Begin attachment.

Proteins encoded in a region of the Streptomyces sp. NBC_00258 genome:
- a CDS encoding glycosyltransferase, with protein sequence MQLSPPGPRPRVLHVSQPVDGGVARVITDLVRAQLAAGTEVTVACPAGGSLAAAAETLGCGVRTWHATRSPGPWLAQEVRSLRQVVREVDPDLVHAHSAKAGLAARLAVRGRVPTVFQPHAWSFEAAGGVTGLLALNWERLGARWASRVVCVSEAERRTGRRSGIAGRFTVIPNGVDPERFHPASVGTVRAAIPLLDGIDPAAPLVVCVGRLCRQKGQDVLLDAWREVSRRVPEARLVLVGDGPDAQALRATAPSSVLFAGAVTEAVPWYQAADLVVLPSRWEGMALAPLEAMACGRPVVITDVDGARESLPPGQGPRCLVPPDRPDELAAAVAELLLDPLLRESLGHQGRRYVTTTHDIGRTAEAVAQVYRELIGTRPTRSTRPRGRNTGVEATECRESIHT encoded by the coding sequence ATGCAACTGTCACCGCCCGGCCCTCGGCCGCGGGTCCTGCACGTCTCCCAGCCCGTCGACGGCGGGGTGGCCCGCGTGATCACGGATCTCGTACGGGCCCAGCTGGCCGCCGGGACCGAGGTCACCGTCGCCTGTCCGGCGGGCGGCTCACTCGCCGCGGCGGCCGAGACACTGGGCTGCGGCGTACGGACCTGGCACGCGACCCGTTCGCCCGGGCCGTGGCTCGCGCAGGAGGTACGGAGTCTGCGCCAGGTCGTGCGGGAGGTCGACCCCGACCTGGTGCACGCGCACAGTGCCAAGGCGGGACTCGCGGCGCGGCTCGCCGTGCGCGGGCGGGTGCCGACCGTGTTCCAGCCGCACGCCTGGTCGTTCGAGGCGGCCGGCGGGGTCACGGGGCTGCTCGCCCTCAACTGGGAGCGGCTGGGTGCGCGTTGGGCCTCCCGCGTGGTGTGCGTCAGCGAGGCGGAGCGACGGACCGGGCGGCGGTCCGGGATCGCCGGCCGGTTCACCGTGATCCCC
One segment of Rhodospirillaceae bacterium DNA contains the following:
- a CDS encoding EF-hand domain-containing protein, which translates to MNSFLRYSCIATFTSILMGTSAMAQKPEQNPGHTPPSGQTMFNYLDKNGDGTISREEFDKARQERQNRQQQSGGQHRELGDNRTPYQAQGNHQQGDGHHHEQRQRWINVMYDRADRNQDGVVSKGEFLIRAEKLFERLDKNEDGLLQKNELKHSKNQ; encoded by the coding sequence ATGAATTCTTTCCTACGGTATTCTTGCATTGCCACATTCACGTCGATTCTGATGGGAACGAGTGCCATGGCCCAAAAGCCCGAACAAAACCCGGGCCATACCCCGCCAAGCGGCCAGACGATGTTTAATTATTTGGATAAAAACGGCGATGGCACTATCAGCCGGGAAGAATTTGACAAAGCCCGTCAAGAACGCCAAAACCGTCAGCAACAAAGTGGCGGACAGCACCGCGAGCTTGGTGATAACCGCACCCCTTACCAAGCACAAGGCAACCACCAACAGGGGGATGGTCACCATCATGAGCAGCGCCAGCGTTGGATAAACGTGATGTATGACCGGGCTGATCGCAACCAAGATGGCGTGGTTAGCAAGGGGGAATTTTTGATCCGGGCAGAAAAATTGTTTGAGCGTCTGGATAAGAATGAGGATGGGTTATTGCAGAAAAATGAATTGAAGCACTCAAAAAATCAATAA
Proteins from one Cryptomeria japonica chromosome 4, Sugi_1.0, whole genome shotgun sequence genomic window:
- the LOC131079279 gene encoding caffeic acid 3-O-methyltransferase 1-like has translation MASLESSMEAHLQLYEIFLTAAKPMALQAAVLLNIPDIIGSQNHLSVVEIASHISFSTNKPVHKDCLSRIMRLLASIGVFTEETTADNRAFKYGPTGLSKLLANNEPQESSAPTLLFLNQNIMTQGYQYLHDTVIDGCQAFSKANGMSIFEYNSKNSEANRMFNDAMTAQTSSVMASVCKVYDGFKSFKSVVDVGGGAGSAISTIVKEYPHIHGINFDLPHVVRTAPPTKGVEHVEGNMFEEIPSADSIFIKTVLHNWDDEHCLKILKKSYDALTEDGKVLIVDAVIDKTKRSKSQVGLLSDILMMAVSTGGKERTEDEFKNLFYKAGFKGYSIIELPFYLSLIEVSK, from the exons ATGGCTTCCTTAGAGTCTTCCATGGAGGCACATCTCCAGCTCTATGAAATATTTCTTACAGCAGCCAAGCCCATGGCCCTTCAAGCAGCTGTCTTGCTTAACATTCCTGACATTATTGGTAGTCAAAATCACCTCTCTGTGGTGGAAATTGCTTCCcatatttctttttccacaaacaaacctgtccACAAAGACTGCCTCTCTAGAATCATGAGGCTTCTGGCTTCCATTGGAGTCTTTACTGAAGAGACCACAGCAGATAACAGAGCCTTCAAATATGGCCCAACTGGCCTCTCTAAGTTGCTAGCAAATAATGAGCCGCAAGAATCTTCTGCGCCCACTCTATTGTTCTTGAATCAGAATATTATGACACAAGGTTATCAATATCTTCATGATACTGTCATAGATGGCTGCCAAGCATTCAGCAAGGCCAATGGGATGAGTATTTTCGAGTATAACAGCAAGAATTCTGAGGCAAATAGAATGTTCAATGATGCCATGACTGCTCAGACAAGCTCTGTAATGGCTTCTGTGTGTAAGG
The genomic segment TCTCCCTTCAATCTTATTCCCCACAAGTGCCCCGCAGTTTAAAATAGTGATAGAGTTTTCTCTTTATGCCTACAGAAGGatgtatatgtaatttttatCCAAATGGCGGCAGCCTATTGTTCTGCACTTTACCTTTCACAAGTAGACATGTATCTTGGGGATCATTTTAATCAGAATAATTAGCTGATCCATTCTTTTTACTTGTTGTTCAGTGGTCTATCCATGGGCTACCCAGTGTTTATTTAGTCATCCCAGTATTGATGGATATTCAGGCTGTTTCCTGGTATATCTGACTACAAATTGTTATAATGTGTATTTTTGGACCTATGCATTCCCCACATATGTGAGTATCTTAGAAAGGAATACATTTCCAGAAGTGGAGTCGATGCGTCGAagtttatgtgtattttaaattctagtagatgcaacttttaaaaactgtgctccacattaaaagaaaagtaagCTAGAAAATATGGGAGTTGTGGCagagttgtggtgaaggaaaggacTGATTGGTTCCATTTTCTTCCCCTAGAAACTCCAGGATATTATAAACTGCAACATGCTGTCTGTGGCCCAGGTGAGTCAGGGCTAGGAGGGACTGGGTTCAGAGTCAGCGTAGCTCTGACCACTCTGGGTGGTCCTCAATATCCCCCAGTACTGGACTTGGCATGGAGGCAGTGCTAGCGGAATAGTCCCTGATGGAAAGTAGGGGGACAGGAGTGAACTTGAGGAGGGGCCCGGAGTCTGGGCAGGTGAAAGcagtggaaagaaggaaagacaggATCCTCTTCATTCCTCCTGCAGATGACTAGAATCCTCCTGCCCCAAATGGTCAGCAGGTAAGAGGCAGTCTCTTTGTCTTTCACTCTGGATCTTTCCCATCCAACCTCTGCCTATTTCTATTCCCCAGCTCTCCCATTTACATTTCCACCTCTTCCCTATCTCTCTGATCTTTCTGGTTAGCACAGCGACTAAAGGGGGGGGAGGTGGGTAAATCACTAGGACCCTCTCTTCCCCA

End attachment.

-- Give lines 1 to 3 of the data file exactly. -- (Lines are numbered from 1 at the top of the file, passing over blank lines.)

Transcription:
Proteins encoded in a region of the Streptomyces sp. NBC_00258 genome:
- a CDS encoding glycosyltransferase, with protein sequence MQLSPPGPRPRVLHVSQPVDGGVARVITDLVRAQLAAGTEVTVACPAGGSLAAAAETLGCGVRTWHATRSPGPWLAQEVRSLRQVVREVDPDLVHAHSAKAGLAARLAVRGRVPTVFQPHAWSFEAAGGVTGLLALNWERLGARWASRVVCVSEAERRTGRRSGIAGRFTVIPNGVDPERFHPASVGTVRAAIPLLDGIDPAAPLVVCVGRLCRQKGQDVLLDAWREVSRRVPEARLVLVGDGPDAQALRATAPSSVLFAGAVTEAVPWYQAADLVVLPSRWEGMALAPLEAMACGRPVVITDVDGARESLPPGQGPRCLVPPDRPDELAAAVAELLLDPLLRESLGHQGRRYVTTTHDIGRTAEAVAQVYRELIGTRPTRSTRPRGRNTGVEATECRESIHT encoded by the coding sequence ATGCAACTGTCACCGCCCGGCCCTCGGCCGCGGGTCCTGCACGTCTCCCAGCCCGTCGACGGCGGGGTGGCCCGCGTGATCACGGATCTCGTACGGGCCCAGCTGGCCGCCGGGACCGAGGTCACCGTCGCCTGTCCGGCGGGCGGCTCACTCGCCGCGGCGGCCGAGACACTGGGCTGCGGCGTACGGACCTGGCACGCGACCCGTTCGCCCGGGCCGTGGCTCGCGCAGGAGGTACGGAGTCTGCGCCAGGTCGTGCGGGAGGTCGACCCCGACCTGGTGCACGCGCACAGTGCCAAGGCGGGACTCGCGGCGCGGCTCGCCGTGCGCGGGCGGGTGCCGACCGTGTTCCAGCCGCACGCCTGGTCGTTCGAGGCGGCCGGCGGGGTCACGGGGCTGCTCGCCCTCAACTGGGAGCGGCTGGGTGCGCGTTGGGCCTCCCGCGTGGTGTGCGTCAGCGAGGCGGAGCGACGGACCGGGCGGCGGTCCGGGATCGCCGGCCGGTTCACCGTGATCCCC
One segment of Rhodospirillaceae bacterium DNA contains the following: